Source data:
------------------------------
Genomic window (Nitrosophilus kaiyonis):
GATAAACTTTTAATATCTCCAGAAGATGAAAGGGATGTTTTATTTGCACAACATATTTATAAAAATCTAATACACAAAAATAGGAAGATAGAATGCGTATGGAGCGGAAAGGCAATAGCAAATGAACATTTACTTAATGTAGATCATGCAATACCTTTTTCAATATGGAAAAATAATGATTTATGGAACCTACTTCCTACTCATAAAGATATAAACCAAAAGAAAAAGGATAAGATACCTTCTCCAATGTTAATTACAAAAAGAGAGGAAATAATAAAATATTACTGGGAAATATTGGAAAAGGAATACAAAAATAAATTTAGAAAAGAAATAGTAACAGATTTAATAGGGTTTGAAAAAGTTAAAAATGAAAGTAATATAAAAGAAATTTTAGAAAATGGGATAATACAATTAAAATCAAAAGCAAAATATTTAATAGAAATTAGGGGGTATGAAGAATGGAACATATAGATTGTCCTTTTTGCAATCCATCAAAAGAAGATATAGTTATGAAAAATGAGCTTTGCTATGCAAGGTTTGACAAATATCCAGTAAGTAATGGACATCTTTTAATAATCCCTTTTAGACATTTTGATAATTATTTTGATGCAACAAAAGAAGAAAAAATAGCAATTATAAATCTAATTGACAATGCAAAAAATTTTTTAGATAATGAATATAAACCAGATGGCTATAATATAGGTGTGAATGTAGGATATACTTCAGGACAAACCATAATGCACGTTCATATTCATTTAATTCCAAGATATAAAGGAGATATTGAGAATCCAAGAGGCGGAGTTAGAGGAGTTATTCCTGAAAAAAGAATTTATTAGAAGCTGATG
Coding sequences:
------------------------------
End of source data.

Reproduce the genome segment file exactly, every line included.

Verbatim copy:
Genomic window (Nitrosophilus kaiyonis):
GATAAACTTTTAATATCTCCAGAAGATGAAAGGGATGTTTTATTTGCACAACATATTTATAAAAATCTAATACACAAAAATAGGAAGATAGAATGCGTATGGAGCGGAAAGGCAATAGCAAATGAACATTTACTTAATGTAGATCATGCAATACCTTTTTCAATATGGAAAAATAATGATTTATGGAACCTACTTCCTACTCATAAAGATATAAACCAAAAGAAAAAGGATAAGATACCTTCTCCAATGTTAATTACAAAAAGAGAGGAAATAATAAAATATTACTGGGAAATATTGGAAAAGGAATACAAAAATAAATTTAGAAAAGAAATAGTAACAGATTTAATAGGGTTTGAAAAAGTTAAAAATGAAAGTAATATAAAAGAAATTTTAGAAAATGGGATAATACAATTAAAATCAAAAGCAAAATATTTAATAGAAATTAGGGGGTATGAAGAATGGAACATATAGATTGTCCTTTTTGCAATCCATCAAAAGAAGATATAGTTATGAAAAATGAGCTTTGCTATGCAAGGTTTGACAAATATCCAGTAAGTAATGGACATCTTTTAATAATCCCTTTTAGACATTTTGATAATTATTTTGATGCAACAAAAGAAGAAAAAATAGCAATTATAAATCTAATTGACAATGCAAAAAATTTTTTAGATAATGAATATAAACCAGATGGCTATAATATAGGTGTGAATGTAGGATATACTTCAGGACAAACCATAATGCACGTTCATATTCATTTAATTCCAAGATATAAAGGAGATATTGAGAATCCAAGAGGCGGAGTTAGAGGAGTTATTCCTGAAAAAAGAATTTATTAGAAGCTGATG
Coding sequences: